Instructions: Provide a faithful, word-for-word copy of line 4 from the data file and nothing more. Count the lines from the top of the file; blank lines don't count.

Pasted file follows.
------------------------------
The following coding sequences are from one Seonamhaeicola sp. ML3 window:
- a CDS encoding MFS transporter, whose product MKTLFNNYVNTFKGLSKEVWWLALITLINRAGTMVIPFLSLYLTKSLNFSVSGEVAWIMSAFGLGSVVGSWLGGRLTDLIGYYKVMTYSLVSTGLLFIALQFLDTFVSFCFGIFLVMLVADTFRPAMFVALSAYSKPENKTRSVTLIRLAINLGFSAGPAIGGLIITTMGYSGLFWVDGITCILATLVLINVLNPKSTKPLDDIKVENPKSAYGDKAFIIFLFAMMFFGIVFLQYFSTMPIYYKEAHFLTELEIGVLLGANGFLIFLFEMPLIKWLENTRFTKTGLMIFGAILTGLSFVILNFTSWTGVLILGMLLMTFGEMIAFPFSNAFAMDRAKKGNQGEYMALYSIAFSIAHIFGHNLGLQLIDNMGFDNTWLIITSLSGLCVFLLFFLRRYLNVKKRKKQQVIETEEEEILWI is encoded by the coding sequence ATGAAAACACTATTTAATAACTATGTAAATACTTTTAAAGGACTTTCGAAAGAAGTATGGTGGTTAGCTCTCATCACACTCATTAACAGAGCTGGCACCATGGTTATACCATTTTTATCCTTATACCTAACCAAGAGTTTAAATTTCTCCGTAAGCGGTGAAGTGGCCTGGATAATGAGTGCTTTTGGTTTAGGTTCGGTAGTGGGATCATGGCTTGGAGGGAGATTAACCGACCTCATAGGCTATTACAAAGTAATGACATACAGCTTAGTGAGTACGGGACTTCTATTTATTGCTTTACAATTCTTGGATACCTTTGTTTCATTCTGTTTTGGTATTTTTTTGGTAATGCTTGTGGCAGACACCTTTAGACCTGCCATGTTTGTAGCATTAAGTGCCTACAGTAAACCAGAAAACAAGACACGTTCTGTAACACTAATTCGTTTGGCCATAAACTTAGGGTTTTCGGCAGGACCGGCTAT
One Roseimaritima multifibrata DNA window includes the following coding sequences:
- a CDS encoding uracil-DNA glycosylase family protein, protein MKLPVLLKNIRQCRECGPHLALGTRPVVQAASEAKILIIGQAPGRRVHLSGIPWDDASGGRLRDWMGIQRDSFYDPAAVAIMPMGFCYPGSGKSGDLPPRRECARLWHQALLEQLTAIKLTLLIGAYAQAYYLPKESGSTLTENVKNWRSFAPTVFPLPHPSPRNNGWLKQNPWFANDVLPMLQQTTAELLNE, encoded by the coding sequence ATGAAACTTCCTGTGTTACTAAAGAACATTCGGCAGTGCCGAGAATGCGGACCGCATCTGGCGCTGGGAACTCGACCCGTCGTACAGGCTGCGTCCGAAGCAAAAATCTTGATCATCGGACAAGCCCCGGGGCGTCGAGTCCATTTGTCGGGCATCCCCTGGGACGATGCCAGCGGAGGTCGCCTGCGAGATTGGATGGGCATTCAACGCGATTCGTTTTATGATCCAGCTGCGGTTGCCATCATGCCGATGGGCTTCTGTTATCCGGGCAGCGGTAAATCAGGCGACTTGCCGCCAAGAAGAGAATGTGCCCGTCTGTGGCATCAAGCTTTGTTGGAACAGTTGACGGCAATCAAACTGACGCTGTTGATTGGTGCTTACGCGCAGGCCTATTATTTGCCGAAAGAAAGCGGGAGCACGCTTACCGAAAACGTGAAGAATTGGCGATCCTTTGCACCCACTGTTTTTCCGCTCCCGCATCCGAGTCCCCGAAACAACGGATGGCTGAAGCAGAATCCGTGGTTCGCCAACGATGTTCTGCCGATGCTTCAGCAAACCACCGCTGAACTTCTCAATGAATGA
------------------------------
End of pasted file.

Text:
- a CDS encoding uracil-DNA glycosylase family protein, protein MKLPVLLKNIRQCRECGPHLALGTRPVVQAASEAKILIIGQAPGRRVHLSGIPWDDASGGRLRDWMGIQRDSFYDPAAVAIMPMGFCYPGSGKSGDLPPRRECARLWHQALLEQLTAIKLTLLIGAYAQAYYLPKESGSTLTENVKNWRSFAPTVFPLPHPSPRNNGWLKQNPWFANDVLPMLQQTTAELLNE, encoded by the coding sequence ATGAAACTTCCTGTGTTACTAAAGAACATTCGGCAGTGCCGAGAATGCGGACCGCATCTGGCGCTGGGAACTCGACCCGTCGTACAGGCTGCGTCCGAAGCAAAAATCTTGATCATCGGACAAGCCCCGGGGCGTCGAGTCCATTTGTCGGGCATCCCCTGGGACGATGCCAGCGGAGGTCGCCTGCGAGATTGGATGGGCATTCAACGCGATTCGTTTTATGATCCAGCTGCGGTTGCCATCATGCCGATGGGCTTCTGTTATCCGGGCAGCGGTAAATCAGGCGACTTGCCGCCAAGAAGAGAATGTGCCCGTCTGTGGCATCAAGCTTTGTTGGAACAGTTGACGGCAATCAAACTGACGCTGTTGATTGGTGCTTACGCGCAGGCCTATTATTTGCCGAAAGAAAGCGGGAGCACGCTTACCGAAAACGTGAAGAATTGGCGATCCTTTGCACCCACTGTTTTTCCGCTCCCGCATCCGAGTCCCCGAAACAACGGATGGCTGAAGCAGAATCCGTGGTTCGCCAACGATGTTCTGCCGATGCTTCAGCAAACCACCGCTGAACTTCTCAATGAATGA